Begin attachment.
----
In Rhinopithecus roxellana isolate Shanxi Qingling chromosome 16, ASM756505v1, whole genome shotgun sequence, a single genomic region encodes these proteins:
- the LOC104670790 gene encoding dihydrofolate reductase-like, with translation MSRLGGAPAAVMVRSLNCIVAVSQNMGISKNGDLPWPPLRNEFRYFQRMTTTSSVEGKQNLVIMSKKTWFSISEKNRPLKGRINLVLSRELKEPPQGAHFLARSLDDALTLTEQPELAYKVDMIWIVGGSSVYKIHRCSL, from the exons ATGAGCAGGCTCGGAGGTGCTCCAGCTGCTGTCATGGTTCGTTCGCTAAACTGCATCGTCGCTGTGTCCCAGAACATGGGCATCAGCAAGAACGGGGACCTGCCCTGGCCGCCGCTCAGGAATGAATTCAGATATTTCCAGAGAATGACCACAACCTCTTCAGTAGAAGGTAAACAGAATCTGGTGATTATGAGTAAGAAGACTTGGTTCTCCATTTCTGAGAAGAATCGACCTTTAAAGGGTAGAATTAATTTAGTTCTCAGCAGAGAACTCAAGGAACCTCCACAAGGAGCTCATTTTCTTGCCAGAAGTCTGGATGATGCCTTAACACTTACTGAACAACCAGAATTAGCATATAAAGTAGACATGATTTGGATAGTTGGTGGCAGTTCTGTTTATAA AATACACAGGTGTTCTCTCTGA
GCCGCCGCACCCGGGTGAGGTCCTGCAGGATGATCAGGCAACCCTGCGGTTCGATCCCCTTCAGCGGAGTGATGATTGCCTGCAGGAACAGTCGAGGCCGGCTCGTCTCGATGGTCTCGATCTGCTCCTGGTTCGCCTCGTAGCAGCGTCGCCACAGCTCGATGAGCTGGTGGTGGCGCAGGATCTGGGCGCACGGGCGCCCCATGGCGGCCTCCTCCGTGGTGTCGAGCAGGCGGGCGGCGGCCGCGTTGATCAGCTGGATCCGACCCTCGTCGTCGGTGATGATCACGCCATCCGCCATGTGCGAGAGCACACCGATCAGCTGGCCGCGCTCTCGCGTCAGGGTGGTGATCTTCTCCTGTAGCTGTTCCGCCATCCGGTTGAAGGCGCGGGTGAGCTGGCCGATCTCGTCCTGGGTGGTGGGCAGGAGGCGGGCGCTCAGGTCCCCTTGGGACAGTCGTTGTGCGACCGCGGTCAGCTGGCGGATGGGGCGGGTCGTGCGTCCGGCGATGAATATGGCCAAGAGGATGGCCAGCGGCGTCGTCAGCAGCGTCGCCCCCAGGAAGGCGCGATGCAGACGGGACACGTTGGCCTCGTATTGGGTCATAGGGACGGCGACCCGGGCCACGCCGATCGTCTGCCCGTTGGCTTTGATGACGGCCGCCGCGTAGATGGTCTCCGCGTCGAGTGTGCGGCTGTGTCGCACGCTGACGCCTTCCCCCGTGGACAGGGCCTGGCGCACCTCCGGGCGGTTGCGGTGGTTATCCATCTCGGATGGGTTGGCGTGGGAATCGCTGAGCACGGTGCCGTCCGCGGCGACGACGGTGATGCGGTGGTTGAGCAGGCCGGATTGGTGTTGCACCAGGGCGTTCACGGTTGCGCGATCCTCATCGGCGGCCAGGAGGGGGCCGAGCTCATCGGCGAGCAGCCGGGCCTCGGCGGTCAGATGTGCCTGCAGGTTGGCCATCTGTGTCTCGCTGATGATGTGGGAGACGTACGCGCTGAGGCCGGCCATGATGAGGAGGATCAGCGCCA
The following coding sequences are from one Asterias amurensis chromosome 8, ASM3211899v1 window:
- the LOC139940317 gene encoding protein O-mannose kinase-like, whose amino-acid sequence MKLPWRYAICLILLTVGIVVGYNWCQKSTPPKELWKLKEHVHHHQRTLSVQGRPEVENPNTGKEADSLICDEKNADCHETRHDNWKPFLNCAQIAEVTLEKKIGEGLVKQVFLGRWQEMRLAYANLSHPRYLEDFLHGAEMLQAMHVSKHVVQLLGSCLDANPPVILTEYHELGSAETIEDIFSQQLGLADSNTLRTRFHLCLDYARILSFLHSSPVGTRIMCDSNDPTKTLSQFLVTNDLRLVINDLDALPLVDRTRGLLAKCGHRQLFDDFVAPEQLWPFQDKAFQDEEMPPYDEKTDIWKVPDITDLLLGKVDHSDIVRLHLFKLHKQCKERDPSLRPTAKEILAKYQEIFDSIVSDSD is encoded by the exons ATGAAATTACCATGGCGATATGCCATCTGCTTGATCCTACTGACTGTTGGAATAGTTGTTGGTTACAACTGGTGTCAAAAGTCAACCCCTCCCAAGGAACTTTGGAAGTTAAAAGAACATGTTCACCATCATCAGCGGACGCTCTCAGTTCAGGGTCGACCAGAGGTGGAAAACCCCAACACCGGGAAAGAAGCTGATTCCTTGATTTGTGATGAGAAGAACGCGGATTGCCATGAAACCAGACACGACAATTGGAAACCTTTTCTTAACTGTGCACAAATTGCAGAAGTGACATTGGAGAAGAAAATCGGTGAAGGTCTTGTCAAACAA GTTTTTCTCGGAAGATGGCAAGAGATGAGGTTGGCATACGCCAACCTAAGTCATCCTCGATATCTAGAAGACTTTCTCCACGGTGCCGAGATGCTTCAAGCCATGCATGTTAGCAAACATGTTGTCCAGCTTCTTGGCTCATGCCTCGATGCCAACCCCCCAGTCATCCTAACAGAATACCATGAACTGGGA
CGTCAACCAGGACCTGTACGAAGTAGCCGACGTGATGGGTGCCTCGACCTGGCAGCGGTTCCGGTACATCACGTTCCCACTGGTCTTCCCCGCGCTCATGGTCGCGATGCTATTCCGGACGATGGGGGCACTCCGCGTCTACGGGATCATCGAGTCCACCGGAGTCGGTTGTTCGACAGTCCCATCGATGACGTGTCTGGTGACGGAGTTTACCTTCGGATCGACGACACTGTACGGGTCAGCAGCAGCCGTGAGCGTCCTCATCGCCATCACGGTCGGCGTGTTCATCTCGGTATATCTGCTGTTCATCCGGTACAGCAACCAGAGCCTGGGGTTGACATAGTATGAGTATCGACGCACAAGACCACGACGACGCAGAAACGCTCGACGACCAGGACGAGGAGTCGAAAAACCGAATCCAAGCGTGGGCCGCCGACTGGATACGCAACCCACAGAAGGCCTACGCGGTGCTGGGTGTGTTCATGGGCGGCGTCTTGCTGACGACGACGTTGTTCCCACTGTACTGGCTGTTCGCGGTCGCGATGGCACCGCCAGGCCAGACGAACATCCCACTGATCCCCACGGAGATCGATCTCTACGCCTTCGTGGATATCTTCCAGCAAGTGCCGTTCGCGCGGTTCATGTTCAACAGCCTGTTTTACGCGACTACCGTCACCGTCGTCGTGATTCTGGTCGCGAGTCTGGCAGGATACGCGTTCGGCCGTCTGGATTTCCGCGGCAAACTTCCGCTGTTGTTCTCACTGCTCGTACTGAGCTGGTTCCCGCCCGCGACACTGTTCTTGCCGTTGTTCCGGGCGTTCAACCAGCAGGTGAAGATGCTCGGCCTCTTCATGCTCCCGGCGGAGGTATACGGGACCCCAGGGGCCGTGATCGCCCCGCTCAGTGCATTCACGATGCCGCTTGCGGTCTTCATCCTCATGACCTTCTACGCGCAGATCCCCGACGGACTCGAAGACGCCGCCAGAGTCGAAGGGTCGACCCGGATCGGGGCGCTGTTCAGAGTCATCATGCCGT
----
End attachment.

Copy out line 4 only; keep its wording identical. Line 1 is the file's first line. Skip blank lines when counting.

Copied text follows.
The following coding sequences are from one Asterias amurensis chromosome 8, ASM3211899v1 window: